Why Your Vagina Is Sore After Sex, According To Science

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Sex with your partner can be incredibly fulfilling. It can be loving and long, rough and quick, and anything in between. Unfortunately, the euphoria can quickly fade when you notice your vagina becomes sore in the minutes after. You might wonder what exactly happens and why your vagina sore after sex? Luckily, there is an answer.

Sure, you probably already know that being dry during sex can make you uncomfortable, but it can actually be the reason for post-sex discomfort too. According to Women's Health, your vagina might be sore after sex because you were at least partially dry during intercourse. Typically, a long or extra energetic session in the sack can cause more friction if you are not well lubricated, which can lead to soreness or irritation after.

It's not just a lack of lubrication that can cause that post-sex pain. According to Woman's Day, pain during and after intercourse can be caused by trauma, a sexually transmitted disease, or various conditions (such as vaginismus, vulvar vestibulitis, vulvodynia, endometriosis, or other gynecological issues).

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"When sex hurts regularly, we call it dyspareunia, and it can result from a variety of conditions," OB-GYN Dr. Lissa Rankin told Woman's Day. "Too often, women fail to tell anyone when sex hurts. They assume it's always going to be that way and avoid getting help. I promise, we can help."

The bottom line is that persistent pain isn't normal, but it can be avoided. According to EmpowHER, if it's not a medical issue, avoiding soreness after sex comes down to making sure you are properly lubricated. Is your partner penetrating you too early? Many women need 15 to 20 minutes of foreplay before they are naturally lubricated enough for intercourse. Sometimesm however, you might still needed added lubrication, so using a bottled lubricant is another great option.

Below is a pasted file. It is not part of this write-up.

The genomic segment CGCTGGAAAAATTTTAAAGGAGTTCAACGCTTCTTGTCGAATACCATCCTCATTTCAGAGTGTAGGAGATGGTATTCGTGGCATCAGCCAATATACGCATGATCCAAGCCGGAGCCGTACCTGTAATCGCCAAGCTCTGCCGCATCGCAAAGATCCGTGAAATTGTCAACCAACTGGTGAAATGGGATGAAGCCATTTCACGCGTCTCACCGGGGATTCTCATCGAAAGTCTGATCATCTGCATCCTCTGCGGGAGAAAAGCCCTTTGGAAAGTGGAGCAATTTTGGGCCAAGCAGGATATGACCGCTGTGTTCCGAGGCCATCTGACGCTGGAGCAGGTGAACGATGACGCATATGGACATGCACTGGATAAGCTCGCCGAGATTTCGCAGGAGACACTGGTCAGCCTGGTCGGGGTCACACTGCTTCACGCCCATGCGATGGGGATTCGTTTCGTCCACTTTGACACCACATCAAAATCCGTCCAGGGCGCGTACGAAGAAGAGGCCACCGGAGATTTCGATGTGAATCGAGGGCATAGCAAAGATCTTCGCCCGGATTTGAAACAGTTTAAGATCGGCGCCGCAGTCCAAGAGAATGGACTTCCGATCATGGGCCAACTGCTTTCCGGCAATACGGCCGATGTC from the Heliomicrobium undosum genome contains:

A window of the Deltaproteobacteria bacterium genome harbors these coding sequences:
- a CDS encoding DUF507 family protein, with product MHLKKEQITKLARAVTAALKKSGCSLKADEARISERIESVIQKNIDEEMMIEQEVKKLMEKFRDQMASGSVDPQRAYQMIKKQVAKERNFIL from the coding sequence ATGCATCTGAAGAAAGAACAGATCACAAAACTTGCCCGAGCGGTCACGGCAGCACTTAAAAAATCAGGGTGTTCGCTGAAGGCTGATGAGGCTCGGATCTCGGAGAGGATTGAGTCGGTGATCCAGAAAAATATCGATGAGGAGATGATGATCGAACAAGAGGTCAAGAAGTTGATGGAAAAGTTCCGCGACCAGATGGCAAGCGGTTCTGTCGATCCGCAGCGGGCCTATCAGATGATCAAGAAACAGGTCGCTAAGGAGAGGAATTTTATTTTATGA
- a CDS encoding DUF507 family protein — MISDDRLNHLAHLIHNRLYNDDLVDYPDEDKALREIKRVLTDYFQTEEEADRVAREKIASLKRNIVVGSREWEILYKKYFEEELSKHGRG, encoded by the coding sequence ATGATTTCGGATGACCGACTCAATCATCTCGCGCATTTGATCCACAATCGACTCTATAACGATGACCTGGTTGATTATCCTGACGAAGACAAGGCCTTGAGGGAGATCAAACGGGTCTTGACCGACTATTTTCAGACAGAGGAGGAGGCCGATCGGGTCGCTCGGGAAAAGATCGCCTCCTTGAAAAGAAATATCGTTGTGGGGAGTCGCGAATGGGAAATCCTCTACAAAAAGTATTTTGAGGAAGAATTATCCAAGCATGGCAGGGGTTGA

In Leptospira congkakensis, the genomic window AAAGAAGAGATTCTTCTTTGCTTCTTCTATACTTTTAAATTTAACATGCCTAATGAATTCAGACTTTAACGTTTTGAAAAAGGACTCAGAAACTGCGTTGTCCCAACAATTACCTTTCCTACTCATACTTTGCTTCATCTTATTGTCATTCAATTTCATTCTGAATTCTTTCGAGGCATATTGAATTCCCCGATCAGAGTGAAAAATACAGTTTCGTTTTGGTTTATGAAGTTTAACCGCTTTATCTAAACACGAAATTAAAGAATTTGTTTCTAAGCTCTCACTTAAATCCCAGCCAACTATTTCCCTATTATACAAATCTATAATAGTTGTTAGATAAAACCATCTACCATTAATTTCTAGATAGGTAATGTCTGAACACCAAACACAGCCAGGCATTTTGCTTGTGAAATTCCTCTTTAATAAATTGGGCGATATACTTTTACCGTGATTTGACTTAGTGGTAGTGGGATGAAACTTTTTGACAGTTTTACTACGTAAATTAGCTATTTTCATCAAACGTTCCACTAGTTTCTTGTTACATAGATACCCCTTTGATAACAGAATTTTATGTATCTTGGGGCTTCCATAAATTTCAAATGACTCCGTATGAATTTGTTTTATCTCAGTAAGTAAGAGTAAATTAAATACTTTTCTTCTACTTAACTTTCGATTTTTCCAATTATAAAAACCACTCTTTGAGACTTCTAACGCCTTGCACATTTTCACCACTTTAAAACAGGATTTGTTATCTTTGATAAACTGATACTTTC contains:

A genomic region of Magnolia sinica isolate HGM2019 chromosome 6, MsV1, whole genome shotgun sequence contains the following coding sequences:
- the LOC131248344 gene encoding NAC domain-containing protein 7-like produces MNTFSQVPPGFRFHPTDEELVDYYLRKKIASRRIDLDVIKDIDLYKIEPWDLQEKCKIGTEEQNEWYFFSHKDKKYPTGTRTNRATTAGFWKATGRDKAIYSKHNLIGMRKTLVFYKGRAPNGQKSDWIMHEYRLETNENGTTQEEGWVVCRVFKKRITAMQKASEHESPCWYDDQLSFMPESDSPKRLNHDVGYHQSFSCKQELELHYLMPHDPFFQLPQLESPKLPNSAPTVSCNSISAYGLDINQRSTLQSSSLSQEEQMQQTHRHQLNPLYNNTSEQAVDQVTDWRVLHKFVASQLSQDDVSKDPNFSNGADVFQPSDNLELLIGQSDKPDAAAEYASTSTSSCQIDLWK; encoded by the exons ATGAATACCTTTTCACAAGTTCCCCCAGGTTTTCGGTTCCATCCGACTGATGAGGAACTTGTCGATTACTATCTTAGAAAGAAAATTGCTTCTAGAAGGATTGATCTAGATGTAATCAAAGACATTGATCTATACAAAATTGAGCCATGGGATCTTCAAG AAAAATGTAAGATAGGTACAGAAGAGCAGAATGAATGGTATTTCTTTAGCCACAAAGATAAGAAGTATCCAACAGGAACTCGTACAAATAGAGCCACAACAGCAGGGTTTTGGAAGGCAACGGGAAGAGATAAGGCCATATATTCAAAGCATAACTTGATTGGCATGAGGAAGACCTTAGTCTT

The other thing to keep in mind, according to the aforementioned Women's Health article, is that hormone changes and medications (like birth control pills or antihistamines) can also make you dry. This is another case where you might need to use a personal lubricant to treat dryness. You should also be careful to notice if the soreness after sex occurs after using certain hygiene products, condoms, or spermicides, which could also account for your irritation. If, however, your pain lasts longer than 24 hours and is accompanied by bleeding or unusual discharge, you should give your gynecologist a call.